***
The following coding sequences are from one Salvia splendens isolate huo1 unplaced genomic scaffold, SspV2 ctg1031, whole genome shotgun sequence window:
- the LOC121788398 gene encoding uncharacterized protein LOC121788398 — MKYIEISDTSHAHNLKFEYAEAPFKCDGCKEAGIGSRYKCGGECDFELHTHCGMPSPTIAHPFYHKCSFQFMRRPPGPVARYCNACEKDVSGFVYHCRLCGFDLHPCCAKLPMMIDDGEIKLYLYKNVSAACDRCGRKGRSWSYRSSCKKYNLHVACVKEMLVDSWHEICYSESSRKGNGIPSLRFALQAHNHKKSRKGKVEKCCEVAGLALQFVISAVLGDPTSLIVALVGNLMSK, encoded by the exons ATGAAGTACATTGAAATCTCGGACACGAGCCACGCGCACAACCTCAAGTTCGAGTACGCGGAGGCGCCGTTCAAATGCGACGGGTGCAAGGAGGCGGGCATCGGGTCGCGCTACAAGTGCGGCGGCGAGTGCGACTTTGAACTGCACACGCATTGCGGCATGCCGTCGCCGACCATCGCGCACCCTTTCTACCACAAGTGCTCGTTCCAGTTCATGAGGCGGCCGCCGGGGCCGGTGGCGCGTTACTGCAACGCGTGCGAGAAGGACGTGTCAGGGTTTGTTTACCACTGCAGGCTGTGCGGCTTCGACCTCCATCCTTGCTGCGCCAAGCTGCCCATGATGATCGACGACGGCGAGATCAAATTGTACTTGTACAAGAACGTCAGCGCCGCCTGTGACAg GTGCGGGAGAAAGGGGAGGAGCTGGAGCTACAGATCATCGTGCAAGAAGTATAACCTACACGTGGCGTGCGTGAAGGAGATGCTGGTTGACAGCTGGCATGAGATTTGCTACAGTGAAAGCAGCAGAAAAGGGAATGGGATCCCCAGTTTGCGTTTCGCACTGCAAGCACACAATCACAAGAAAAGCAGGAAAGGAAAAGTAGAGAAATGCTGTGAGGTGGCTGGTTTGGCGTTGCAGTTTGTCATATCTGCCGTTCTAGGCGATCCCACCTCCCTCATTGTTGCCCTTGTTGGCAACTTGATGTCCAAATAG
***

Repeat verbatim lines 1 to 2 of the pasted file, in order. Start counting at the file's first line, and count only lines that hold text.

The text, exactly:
The following coding sequences are from one Salvia splendens isolate huo1 unplaced genomic scaffold, SspV2 ctg1031, whole genome shotgun sequence window:
- the LOC121788398 gene encoding uncharacterized protein LOC121788398 — MKYIEISDTSHAHNLKFEYAEAPFKCDGCKEAGIGSRYKCGGECDFELHTHCGMPSPTIAHPFYHKCSFQFMRRPPGPVARYCNACEKDVSGFVYHCRLCGFDLHPCCAKLPMMIDDGEIKLYLYKNVSAACDRCGRKGRSWSYRSSCKKYNLHVACVKEMLVDSWHEICYSESSRKGNGIPSLRFALQAHNHKKSRKGKVEKCCEVAGLALQFVISAVLGDPTSLIVALVGNLMSK, encoded by the exons ATGAAGTACATTGAAATCTCGGACACGAGCCACGCGCACAACCTCAAGTTCGAGTACGCGGAGGCGCCGTTCAAATGCGACGGGTGCAAGGAGGCGGGCATCGGGTCGCGCTACAAGTGCGGCGGCGAGTGCGACTTTGAACTGCACACGCATTGCGGCATGCCGTCGCCGACCATCGCGCACCCTTTCTACCACAAGTGCTCGTTCCAGTTCATGAGGCGGCCGCCGGGGCCGGTGGCGCGTTACTGCAACGCGTGCGAGAAGGACGTGTCAGGGTTTGTTTACCACTGCAGGCTGTGCGGCTTCGACCTCCATCCTTGCTGCGCCAAGCTGCCCATGATGATCGACGACGGCGAGATCAAATTGTACTTGTACAAGAACGTCAGCGCCGCCTGTGACAg GTGCGGGAGAAAGGGGAGGAGCTGGAGCTACAGATCATCGTGCAAGAAGTATAACCTACACGTGGCGTGCGTGAAGGAGATGCTGGTTGACAGCTGGCATGAGATTTGCTACAGTGAAAGCAGCAGAAAAGGGAATGGGATCCCCAGTTTGCGTTTCGCACTGCAAGCACACAATCACAAGAAAAGCAGGAAAGGAAAAGTAGAGAAATGCTGTGAGGTGGCTGGTTTGGCGTTGCAGTTTGTCATATCTGCCGTTCTAGGCGATCCCACCTCCCTCATTGTTGCCCTTGTTGGCAACTTGATGTCCAAATAG